In the latest edition of our magazine, Japan’s path towards sustainable development was assessed with concluding lessons other states could learn from the country in the Far East. In this article another contender for rigorous green transformation appears: Germany. Can the Energy Transformation campaign prove that prowess and willpower can overcome the current political impotence?
Indeed, Germany is taking a head start in sustainable energy with the new campaign appropriately named ‘die Energiewende’, or Energy Transformation. With the ambitious goal of reducing greenhouse gas emissions by a staggering 80% by 2050 and a complete shutdown of all nuclear reactors after the Fukushima-disaster, Germany is ahead of most states worldwide as far as green industry is concerned. Moreover, since Germany is on track to overshoot the 2020 targets set by the European Union, Germany shows itself able to significantly reform energy policy in a short time. Relatively short that is, for when Germany was reunited in 1990, it was left with an ecological disaster in the industrial former East.
There are several reasons for Germany to be so ecologically progressive. Firstly, in the post-war period Germany established a tradition of direct action and protests by environmentalists and populist groups which emerged in the 1950’s and 1960’s, who granted high value to environmentalism along with other issues such as social equality and multiculturalism. Take for example the massive protest against nuclear energy in 1975, when 30.000 Germans occupied a nuclear power plant. In 1980, when the Green Party was established, environmental issues became a part of the national discourse. A recent survey has shown that 84% of the Germans believe that the German economy should run on renewable resources as soon as possible, an astounding amount for a western capitalist state.
In 1980 the Green Party was established, environmental issues became part of the national discourse.
How does the German government go about this transformation then? Ultimately, it boils down to a twofold plan: micro and macro. The micro-part entails that by heavily subsidizing solar panels and wind turbines, the government endorses widespread use of renewable resources. Excess energy can be sold, which entitles you to high feed-in tariffs, thus creating supply and demand. There already is an explosion of farmers who invest in wind turbines on their land and business owners covering the roofs of their buildings with solar panels, so much even, that investments in renewable resources grew ten times faster than the OECD average. Indeed, the micro-part of the Energy Transformation has worked exceptionally well so far. The second part of the campaign is the macro pat, which is harder to implement. This part entails that the micro-system of renewable resources has to be put in a comprehensive system of reliable and affordable energy. To ensure completion of the macro-part, the German government is not only obliged to find a solution to the problem of the intermittent nature of renewable resources, but also keep a close eye on the market in order to establish price-stability. No wonder Merkel has already called the Energy Transformation a “Herculean task”.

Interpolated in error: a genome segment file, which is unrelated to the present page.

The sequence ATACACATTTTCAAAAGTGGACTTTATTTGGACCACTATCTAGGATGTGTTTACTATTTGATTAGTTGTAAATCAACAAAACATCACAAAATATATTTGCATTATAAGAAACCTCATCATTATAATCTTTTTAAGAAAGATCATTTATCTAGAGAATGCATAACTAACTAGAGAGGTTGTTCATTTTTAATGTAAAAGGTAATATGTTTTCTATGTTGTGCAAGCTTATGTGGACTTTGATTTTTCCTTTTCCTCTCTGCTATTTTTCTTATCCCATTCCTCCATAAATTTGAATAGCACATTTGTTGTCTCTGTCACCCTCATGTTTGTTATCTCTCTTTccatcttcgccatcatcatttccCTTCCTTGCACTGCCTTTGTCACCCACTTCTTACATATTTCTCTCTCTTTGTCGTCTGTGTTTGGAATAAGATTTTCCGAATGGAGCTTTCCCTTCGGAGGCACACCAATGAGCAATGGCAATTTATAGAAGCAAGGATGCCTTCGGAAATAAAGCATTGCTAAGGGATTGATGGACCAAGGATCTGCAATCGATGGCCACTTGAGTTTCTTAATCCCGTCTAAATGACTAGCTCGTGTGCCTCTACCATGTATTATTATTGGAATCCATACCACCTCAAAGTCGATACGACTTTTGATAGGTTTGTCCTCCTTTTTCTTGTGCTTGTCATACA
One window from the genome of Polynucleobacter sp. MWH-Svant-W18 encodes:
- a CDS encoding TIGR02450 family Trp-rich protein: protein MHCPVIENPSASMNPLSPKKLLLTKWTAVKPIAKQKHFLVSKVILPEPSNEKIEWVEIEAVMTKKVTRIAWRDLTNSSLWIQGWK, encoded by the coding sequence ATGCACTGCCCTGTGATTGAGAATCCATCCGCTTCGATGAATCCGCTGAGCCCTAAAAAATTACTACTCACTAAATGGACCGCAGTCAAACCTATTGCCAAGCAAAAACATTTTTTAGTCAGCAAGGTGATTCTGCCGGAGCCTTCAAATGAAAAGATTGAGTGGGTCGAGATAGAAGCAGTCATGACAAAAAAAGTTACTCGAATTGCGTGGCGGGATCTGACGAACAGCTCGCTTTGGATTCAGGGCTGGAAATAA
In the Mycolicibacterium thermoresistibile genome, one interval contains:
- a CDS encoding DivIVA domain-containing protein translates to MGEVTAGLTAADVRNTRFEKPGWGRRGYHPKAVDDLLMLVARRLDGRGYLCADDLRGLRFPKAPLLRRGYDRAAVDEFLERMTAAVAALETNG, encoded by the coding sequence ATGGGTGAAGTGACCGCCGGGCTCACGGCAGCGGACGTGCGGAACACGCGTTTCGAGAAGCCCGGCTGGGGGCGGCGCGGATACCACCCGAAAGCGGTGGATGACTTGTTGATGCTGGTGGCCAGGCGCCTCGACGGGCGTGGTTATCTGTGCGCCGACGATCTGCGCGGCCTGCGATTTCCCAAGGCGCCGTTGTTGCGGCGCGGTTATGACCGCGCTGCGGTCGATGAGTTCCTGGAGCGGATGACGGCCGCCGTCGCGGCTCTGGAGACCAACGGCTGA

In any case, the German pragmatic and ambitious campaign is something to be applauded. Even though there still are hurdles yet to be overcome, the proactive stance Germany takes regarding sustainable development is commendable, and shows that with consistent support for environmental issues by both the government and the citizens significant progress can be made.